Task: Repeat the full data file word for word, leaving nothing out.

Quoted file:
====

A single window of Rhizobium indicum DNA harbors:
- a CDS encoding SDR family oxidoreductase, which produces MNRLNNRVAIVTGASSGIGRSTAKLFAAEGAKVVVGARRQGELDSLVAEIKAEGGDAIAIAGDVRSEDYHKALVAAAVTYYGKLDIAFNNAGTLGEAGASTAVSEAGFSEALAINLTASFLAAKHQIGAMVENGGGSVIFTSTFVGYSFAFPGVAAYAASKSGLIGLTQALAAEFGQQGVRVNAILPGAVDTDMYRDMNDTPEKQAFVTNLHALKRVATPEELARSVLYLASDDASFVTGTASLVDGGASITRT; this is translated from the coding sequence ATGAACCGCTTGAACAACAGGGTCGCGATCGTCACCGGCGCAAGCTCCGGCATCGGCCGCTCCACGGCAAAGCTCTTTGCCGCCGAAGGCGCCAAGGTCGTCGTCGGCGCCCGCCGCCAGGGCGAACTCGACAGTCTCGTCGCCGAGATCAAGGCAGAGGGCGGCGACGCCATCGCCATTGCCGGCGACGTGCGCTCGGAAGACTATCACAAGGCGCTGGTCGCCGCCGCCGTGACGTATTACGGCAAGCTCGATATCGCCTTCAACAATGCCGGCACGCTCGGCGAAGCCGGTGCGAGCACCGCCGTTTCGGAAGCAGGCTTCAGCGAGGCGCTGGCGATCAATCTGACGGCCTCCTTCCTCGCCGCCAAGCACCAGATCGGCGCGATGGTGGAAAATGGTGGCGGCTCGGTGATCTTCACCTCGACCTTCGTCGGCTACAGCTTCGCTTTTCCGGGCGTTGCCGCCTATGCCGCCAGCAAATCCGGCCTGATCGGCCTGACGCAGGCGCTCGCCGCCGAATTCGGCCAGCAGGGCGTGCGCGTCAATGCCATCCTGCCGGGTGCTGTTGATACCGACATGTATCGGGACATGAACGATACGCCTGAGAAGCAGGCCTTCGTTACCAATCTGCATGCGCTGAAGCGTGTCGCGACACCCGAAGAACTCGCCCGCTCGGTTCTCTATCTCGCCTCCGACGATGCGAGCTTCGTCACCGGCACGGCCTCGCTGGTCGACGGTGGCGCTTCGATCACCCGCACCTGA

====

A single window of Rhizobium indicum DNA harbors:
- a CDS encoding SDR family oxidoreductase, which produces MNRLNNRVAIVTGASSGIGRSTAKLFAAEGAKVVVGARRQGELDSLVAEIKAEGGDAIAIAGDVRSEDYHKALVAAAVTYYGKLDIAFNNAGTLGEAGASTAVSEAGFSEALAINLTASFLAAKHQIGAMVENGGGSVIFTSTFVGYSFAFPGVAAYAASKSGLIGLTQALAAEFGQQGVRVNAILPGAVDTDMYRDMNDTPEKQAFVTNLHALKRVATPEELARSVLYLASDDASFVTGTASLVDGGASITRT; this is translated from the coding sequence ATGAACCGCTTGAACAACAGGGTCGCGATCGTCACCGGCGCAAGCTCCGGCATCGGCCGCTCCACGGCAAAGCTCTTTGCCGCCGAAGGCGCCAAGGTCGTCGTCGGCGCCCGCCGCCAGGGCGAACTCGACAGTCTCGTCGCCGAGATCAAGGCAGAGGGCGGCGACGCCATCGCCATTGCCGGCGACGTGCGCTCGGAAGACTATCACAAGGCGCTGGTCGCCGCCGCCGTGACGTATTACGGCAAGCTCGATATCGCCTTCAACAATGCCGGCACGCTCGGCGAAGCCGGTGCGAGCACCGCCGTTTCGGAAGCAGGCTTCAGCGAGGCGCTGGCGATCAATCTGACGGCCTCCTTCCTCGCCGCCAAGCACCAGATCGGCGCGATGGTGGAAAATGGTGGCGGCTCGGTGATCTTCACCTCGACCTTCGTCGGCTACAGCTTCGCTTTTCCGGGCGTTGCCGCCTATGCCGCCAGCAAATCCGGCCTGATCGGCCTGACGCAGGCGCTCGCCGCCGAATTCGGCCAGCAGGGCGTGCGCGTCAATGCCATCCTGCCGGGTGCTGTTGATACCGACATGTATCGGGACATGAACGATACGCCTGAGAAGCAGGCCTTCGTTACCAATCTGCATGCGCTGAAGCGTGTCGCGACACCCGAAGAACTCGCCCGCTCGGTTCTCTATCTCGCCTCCGACGATGCGAGCTTCGTCACCGGCACGGCCTCGCTGGTCGACGGTGGCGCTTCGATCACCCGCACCTGA